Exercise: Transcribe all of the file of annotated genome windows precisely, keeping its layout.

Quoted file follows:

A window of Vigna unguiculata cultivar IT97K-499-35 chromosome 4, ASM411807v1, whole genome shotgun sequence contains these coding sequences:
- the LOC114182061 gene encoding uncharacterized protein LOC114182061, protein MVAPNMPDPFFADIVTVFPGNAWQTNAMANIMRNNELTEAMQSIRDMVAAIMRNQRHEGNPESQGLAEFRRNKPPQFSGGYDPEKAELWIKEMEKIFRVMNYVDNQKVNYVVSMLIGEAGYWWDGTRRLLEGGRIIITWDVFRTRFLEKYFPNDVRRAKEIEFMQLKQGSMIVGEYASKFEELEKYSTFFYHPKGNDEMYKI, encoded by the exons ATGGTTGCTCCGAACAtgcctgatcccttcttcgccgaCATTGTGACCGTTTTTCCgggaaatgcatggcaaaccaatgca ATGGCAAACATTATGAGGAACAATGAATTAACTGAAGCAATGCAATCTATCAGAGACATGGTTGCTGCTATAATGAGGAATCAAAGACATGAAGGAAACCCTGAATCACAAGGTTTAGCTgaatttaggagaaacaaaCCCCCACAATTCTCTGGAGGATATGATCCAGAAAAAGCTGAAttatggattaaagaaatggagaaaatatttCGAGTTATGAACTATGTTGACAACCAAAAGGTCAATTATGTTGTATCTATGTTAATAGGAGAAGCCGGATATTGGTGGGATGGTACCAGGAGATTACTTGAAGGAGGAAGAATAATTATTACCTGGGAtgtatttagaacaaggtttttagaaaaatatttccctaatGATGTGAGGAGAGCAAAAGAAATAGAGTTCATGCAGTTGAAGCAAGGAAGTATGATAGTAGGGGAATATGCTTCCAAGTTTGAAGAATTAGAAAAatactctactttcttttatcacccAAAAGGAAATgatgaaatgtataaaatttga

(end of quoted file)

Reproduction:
A window of Vigna unguiculata cultivar IT97K-499-35 chromosome 4, ASM411807v1, whole genome shotgun sequence contains these coding sequences:
- the LOC114182061 gene encoding uncharacterized protein LOC114182061, protein MVAPNMPDPFFADIVTVFPGNAWQTNAMANIMRNNELTEAMQSIRDMVAAIMRNQRHEGNPESQGLAEFRRNKPPQFSGGYDPEKAELWIKEMEKIFRVMNYVDNQKVNYVVSMLIGEAGYWWDGTRRLLEGGRIIITWDVFRTRFLEKYFPNDVRRAKEIEFMQLKQGSMIVGEYASKFEELEKYSTFFYHPKGNDEMYKI, encoded by the exons ATGGTTGCTCCGAACAtgcctgatcccttcttcgccgaCATTGTGACCGTTTTTCCgggaaatgcatggcaaaccaatgca ATGGCAAACATTATGAGGAACAATGAATTAACTGAAGCAATGCAATCTATCAGAGACATGGTTGCTGCTATAATGAGGAATCAAAGACATGAAGGAAACCCTGAATCACAAGGTTTAGCTgaatttaggagaaacaaaCCCCCACAATTCTCTGGAGGATATGATCCAGAAAAAGCTGAAttatggattaaagaaatggagaaaatatttCGAGTTATGAACTATGTTGACAACCAAAAGGTCAATTATGTTGTATCTATGTTAATAGGAGAAGCCGGATATTGGTGGGATGGTACCAGGAGATTACTTGAAGGAGGAAGAATAATTATTACCTGGGAtgtatttagaacaaggtttttagaaaaatatttccctaatGATGTGAGGAGAGCAAAAGAAATAGAGTTCATGCAGTTGAAGCAAGGAAGTATGATAGTAGGGGAATATGCTTCCAAGTTTGAAGAATTAGAAAAatactctactttcttttatcacccAAAAGGAAATgatgaaatgtataaaatttga